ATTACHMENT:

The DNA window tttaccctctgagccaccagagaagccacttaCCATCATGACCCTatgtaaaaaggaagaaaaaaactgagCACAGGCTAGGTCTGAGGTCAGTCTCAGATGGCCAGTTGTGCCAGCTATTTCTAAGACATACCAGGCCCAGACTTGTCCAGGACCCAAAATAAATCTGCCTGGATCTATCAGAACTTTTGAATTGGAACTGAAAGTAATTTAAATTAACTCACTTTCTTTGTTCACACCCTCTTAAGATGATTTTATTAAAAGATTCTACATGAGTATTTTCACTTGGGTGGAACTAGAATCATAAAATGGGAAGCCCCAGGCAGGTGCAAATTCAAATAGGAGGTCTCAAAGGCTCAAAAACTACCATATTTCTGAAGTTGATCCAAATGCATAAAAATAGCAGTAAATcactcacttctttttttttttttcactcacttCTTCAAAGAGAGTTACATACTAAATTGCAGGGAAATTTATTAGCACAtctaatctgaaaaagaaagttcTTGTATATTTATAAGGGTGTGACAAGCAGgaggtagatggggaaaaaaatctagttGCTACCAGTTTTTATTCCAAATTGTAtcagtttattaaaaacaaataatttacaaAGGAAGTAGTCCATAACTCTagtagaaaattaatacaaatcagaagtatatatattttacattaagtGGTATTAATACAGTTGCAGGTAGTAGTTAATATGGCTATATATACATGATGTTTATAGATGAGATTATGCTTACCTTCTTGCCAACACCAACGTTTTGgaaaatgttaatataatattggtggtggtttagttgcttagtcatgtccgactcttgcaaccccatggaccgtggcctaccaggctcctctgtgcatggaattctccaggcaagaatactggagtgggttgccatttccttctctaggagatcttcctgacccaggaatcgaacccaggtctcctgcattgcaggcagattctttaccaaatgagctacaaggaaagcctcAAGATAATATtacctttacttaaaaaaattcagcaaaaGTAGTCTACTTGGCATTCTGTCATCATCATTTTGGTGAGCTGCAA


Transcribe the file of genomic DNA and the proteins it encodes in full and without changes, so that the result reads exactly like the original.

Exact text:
The DNA window tttaccctctgagccaccagagaagccacttaCCATCATGACCCTatgtaaaaaggaagaaaaaaactgagCACAGGCTAGGTCTGAGGTCAGTCTCAGATGGCCAGTTGTGCCAGCTATTTCTAAGACATACCAGGCCCAGACTTGTCCAGGACCCAAAATAAATCTGCCTGGATCTATCAGAACTTTTGAATTGGAACTGAAAGTAATTTAAATTAACTCACTTTCTTTGTTCACACCCTCTTAAGATGATTTTATTAAAAGATTCTACATGAGTATTTTCACTTGGGTGGAACTAGAATCATAAAATGGGAAGCCCCAGGCAGGTGCAAATTCAAATAGGAGGTCTCAAAGGCTCAAAAACTACCATATTTCTGAAGTTGATCCAAATGCATAAAAATAGCAGTAAATcactcacttctttttttttttttcactcacttCTTCAAAGAGAGTTACATACTAAATTGCAGGGAAATTTATTAGCACAtctaatctgaaaaagaaagttcTTGTATATTTATAAGGGTGTGACAAGCAGgaggtagatggggaaaaaaatctagttGCTACCAGTTTTTATTCCAAATTGTAtcagtttattaaaaacaaataatttacaaAGGAAGTAGTCCATAACTCTagtagaaaattaatacaaatcagaagtatatatattttacattaagtGGTATTAATACAGTTGCAGGTAGTAGTTAATATGGCTATATATACATGATGTTTATAGATGAGATTATGCTTACCTTCTTGCCAACACCAACGTTTTGgaaaatgttaatataatattggtggtggtttagttgcttagtcatgtccgactcttgcaaccccatggaccgtggcctaccaggctcctctgtgcatggaattctccaggcaagaatactggagtgggttgccatttccttctctaggagatcttcctgacccaggaatcgaacccaggtctcctgcattgcaggcagattctttaccaaatgagctacaaggaaagcctcAAGATAATATtacctttacttaaaaaaattcagcaaaaGTAGTCTACTTGGCATTCTGTCATCATCATTTTGGTGAGCTGCAA